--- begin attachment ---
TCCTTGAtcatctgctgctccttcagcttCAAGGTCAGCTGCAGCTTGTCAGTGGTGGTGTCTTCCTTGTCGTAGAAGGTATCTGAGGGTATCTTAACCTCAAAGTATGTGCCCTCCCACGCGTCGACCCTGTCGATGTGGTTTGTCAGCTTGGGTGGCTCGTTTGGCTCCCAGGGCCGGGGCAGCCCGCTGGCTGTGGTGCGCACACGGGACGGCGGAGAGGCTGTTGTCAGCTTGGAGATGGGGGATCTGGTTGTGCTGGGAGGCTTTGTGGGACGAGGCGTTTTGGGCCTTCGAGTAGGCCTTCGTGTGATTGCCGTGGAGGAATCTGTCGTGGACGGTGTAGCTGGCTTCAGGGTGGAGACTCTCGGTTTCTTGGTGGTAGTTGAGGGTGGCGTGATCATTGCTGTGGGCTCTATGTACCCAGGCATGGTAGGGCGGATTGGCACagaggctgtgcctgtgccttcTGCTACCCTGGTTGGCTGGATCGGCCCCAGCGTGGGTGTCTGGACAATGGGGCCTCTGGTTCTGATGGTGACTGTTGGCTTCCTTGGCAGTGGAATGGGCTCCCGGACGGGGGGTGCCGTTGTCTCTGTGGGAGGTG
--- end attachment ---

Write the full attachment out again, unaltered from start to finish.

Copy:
TCCTTGAtcatctgctgctccttcagcttCAAGGTCAGCTGCAGCTTGTCAGTGGTGGTGTCTTCCTTGTCGTAGAAGGTATCTGAGGGTATCTTAACCTCAAAGTATGTGCCCTCCCACGCGTCGACCCTGTCGATGTGGTTTGTCAGCTTGGGTGGCTCGTTTGGCTCCCAGGGCCGGGGCAGCCCGCTGGCTGTGGTGCGCACACGGGACGGCGGAGAGGCTGTTGTCAGCTTGGAGATGGGGGATCTGGTTGTGCTGGGAGGCTTTGTGGGACGAGGCGTTTTGGGCCTTCGAGTAGGCCTTCGTGTGATTGCCGTGGAGGAATCTGTCGTGGACGGTGTAGCTGGCTTCAGGGTGGAGACTCTCGGTTTCTTGGTGGTAGTTGAGGGTGGCGTGATCATTGCTGTGGGCTCTATGTACCCAGGCATGGTAGGGCGGATTGGCACagaggctgtgcctgtgccttcTGCTACCCTGGTTGGCTGGATCGGCCCCAGCGTGGGTGTCTGGACAATGGGGCCTCTGGTTCTGATGGTGACTGTTGGCTTCCTTGGCAGTGGAATGGGCTCCCGGACGGGGGGTGCCGTTGTCTCTGTGGGAGGTG